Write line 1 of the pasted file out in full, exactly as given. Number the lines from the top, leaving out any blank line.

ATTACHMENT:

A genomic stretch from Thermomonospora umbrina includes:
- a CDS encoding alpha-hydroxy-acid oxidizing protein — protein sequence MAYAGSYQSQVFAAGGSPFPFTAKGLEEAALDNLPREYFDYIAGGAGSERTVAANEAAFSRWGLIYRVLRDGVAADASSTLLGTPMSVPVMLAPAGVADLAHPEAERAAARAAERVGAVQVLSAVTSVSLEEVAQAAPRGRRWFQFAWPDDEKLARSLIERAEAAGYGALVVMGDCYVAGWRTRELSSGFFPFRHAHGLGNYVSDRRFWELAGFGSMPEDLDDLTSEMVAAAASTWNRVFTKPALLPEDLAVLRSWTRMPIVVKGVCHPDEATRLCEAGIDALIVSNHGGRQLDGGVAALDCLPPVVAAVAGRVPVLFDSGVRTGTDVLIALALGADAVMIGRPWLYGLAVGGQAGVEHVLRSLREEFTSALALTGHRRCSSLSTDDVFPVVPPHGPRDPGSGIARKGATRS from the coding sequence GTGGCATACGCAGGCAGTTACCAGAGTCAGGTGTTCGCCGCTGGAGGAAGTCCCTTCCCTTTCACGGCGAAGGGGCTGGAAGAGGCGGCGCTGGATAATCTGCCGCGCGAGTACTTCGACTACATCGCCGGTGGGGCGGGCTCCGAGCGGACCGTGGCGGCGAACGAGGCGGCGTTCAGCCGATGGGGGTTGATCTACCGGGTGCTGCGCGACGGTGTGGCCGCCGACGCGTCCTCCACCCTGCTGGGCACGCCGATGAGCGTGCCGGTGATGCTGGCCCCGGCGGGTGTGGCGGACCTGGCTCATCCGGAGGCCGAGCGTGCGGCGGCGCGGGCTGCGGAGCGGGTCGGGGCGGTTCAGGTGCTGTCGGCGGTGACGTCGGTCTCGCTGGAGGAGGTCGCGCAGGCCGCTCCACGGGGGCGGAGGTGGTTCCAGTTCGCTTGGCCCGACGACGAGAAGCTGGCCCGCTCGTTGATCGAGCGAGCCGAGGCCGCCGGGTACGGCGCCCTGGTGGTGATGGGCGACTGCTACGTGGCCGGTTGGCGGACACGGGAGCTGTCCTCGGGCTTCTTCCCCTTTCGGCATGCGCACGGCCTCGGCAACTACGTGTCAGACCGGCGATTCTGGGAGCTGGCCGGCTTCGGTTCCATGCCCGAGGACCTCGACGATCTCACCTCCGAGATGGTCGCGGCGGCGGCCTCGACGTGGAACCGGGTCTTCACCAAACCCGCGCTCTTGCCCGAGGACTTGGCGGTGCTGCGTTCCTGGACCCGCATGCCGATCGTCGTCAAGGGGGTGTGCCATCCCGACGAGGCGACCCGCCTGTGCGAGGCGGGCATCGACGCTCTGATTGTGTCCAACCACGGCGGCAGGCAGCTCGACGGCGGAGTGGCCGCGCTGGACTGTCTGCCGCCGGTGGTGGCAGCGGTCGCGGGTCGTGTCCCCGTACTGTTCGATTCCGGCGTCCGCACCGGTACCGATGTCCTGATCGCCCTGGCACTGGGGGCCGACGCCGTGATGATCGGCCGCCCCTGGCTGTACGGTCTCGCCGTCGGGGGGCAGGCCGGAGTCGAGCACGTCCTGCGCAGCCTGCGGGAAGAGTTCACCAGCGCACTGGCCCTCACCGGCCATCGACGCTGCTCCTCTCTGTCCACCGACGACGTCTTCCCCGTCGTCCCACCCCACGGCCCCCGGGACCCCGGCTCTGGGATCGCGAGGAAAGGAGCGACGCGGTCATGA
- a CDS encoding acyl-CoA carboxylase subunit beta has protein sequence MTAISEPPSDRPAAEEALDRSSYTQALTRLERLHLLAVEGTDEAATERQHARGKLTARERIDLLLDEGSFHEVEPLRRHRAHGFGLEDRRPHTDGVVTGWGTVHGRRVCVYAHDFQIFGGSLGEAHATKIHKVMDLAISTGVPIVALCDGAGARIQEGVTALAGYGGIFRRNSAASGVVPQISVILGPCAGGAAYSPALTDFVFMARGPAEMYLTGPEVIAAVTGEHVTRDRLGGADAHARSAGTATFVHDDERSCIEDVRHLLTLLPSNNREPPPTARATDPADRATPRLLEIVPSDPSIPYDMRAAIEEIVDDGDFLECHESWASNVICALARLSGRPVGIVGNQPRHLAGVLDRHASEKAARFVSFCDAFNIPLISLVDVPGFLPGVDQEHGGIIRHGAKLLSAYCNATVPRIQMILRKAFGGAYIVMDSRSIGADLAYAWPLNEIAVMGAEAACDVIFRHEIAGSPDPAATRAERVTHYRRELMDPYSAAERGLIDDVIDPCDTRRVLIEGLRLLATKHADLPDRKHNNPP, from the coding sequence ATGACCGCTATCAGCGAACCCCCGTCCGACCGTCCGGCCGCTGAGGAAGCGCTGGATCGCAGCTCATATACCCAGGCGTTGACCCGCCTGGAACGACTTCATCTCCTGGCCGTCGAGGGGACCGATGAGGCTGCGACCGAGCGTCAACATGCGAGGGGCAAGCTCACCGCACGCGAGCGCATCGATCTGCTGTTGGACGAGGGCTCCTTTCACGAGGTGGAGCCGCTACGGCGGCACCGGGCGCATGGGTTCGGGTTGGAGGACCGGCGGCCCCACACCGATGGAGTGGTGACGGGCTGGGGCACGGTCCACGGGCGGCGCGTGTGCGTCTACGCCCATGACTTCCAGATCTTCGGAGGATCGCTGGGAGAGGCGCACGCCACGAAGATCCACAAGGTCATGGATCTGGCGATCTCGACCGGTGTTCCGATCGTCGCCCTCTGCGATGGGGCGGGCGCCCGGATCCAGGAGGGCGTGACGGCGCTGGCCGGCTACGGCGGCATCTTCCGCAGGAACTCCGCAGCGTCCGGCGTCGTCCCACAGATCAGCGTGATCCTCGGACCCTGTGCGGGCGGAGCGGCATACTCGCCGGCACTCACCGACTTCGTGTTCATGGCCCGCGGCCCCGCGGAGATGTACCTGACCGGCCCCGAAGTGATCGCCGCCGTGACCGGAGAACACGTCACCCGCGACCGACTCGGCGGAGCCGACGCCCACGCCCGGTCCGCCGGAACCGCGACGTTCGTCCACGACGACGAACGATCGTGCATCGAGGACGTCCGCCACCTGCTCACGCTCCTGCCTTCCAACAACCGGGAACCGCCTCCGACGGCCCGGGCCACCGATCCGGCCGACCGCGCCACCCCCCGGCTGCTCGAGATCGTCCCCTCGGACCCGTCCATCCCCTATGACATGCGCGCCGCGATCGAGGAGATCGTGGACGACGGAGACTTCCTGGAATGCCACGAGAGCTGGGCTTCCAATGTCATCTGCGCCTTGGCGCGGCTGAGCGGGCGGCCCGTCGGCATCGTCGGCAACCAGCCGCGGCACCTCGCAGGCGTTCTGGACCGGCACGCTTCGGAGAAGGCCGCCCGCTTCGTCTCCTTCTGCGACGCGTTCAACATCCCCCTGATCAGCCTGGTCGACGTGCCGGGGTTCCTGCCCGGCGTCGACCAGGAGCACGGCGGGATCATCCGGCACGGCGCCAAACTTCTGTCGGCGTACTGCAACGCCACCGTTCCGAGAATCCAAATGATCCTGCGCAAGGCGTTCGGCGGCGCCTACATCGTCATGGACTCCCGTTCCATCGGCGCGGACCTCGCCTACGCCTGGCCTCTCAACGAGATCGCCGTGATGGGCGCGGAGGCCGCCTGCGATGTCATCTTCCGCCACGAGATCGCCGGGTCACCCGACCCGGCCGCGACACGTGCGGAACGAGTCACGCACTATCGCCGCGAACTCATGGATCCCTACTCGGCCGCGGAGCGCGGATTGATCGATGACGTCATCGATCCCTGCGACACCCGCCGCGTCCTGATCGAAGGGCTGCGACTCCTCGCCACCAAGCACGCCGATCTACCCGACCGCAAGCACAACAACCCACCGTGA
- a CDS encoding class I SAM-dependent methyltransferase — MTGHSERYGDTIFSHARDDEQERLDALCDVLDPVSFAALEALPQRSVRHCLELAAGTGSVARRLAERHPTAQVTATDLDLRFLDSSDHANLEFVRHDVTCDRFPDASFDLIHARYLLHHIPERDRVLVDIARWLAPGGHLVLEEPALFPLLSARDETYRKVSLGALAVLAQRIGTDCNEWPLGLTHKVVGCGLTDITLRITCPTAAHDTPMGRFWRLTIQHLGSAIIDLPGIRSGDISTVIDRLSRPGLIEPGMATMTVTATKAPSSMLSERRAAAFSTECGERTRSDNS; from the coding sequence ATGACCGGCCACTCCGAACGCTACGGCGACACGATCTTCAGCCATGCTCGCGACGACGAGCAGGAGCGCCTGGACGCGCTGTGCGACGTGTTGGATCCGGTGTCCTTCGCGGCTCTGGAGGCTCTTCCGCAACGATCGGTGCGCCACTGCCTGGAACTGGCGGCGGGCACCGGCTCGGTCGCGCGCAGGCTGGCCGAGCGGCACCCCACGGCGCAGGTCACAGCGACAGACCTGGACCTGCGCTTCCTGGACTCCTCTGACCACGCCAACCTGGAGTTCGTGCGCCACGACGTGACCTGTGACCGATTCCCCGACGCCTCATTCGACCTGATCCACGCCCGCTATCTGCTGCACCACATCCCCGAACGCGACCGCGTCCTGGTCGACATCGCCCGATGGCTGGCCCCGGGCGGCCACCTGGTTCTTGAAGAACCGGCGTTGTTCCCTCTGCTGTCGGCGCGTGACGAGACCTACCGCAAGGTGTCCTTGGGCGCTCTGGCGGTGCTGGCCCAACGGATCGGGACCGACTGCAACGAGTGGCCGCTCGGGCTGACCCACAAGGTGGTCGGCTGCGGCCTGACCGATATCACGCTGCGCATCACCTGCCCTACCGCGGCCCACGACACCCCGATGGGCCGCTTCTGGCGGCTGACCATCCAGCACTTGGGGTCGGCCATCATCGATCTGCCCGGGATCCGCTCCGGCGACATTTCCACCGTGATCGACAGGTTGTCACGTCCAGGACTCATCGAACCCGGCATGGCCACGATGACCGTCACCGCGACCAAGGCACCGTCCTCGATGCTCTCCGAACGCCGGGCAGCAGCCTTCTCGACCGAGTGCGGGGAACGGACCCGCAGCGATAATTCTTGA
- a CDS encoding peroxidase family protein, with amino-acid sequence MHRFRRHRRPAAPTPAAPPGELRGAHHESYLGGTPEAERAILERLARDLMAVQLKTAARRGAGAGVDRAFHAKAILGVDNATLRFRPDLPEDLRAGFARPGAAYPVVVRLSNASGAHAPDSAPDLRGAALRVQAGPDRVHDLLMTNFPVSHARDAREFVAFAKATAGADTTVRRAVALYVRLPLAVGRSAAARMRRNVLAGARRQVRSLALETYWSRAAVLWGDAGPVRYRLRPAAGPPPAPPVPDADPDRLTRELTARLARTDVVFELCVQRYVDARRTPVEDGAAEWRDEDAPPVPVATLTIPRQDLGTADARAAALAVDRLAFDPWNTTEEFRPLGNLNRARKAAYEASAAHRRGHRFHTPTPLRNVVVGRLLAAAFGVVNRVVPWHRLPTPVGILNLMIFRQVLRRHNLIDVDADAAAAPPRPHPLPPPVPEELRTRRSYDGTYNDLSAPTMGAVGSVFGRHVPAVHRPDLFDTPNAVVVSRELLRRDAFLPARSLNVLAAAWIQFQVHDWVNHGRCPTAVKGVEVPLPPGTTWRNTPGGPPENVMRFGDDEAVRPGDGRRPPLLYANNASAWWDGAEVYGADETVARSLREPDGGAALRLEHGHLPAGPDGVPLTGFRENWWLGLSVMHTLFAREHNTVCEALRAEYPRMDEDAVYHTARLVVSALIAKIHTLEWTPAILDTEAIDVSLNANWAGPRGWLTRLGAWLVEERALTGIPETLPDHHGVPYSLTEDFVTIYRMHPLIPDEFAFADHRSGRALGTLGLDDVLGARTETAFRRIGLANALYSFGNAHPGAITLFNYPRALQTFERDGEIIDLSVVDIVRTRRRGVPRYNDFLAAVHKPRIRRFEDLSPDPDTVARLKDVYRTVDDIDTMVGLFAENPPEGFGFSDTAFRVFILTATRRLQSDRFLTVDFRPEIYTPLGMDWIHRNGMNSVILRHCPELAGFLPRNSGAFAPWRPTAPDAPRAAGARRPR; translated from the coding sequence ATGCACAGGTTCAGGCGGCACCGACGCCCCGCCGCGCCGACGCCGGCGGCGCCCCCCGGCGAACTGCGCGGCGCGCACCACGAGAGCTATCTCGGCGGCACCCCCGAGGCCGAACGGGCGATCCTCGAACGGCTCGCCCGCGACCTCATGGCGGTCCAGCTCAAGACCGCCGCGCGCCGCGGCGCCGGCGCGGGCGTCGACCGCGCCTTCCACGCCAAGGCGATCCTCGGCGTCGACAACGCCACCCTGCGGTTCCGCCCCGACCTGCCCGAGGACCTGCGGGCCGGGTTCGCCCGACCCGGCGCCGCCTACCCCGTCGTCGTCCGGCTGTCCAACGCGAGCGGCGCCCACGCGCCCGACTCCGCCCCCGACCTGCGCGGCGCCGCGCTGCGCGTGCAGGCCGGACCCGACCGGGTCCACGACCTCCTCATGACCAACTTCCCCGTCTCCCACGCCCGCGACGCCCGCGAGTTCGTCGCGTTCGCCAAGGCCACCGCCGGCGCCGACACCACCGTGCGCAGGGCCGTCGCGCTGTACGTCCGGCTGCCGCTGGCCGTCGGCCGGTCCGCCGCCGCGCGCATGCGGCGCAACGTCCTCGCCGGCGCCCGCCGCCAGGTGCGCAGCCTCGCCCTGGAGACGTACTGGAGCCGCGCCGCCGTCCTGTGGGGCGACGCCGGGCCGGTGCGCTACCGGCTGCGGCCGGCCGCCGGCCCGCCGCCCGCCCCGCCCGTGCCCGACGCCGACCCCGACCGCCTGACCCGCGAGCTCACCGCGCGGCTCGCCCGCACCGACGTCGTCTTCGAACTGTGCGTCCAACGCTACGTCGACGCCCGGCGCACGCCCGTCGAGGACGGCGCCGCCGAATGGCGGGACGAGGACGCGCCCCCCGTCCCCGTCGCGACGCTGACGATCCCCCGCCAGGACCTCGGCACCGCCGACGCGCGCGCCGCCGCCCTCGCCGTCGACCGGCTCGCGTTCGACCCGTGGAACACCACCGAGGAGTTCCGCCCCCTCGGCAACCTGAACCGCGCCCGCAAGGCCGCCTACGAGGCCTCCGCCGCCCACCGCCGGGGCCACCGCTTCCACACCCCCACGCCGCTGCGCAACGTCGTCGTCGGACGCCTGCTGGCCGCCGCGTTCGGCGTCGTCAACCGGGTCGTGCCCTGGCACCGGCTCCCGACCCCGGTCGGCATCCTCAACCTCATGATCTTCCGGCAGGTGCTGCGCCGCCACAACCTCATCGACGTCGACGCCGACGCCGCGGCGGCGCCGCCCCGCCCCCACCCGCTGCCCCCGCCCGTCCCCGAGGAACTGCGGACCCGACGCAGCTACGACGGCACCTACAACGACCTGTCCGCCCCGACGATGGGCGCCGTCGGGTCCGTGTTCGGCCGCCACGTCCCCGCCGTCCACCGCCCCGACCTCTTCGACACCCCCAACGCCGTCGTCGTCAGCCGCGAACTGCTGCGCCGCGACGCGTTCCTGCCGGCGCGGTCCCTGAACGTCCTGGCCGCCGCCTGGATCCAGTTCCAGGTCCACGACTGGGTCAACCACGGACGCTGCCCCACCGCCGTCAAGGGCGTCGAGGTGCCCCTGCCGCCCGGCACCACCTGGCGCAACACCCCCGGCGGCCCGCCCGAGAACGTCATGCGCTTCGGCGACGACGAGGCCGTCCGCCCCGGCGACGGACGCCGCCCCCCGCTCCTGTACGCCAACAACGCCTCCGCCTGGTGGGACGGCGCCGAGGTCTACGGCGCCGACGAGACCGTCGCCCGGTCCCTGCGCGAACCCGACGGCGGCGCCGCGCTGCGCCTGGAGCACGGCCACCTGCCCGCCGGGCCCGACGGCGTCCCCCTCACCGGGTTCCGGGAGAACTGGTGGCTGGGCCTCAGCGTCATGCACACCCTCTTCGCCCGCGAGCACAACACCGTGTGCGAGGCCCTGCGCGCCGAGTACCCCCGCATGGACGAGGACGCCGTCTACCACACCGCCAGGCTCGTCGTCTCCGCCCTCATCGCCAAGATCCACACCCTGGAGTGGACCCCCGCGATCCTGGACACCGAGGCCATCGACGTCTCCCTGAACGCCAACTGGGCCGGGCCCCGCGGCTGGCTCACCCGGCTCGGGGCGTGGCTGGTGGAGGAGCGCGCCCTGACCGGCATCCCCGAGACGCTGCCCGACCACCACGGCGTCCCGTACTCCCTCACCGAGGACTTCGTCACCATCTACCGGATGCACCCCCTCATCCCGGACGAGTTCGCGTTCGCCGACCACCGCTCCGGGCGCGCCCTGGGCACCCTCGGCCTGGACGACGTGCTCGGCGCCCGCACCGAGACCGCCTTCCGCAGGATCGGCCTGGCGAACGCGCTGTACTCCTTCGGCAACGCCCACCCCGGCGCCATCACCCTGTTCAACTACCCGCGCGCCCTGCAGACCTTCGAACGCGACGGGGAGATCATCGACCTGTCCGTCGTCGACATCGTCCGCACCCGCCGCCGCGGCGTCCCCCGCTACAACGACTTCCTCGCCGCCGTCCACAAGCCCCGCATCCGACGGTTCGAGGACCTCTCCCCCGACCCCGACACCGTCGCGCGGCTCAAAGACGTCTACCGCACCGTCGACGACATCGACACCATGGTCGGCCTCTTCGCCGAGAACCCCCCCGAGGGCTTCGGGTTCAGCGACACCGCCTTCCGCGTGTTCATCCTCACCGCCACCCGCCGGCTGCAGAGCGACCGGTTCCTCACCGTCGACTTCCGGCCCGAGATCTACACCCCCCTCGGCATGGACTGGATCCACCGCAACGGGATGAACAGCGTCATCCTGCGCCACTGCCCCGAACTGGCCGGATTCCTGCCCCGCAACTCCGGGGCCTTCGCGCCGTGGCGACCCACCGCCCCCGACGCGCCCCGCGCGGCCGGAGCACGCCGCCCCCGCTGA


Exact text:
A genomic stretch from Thermomonospora umbrina includes: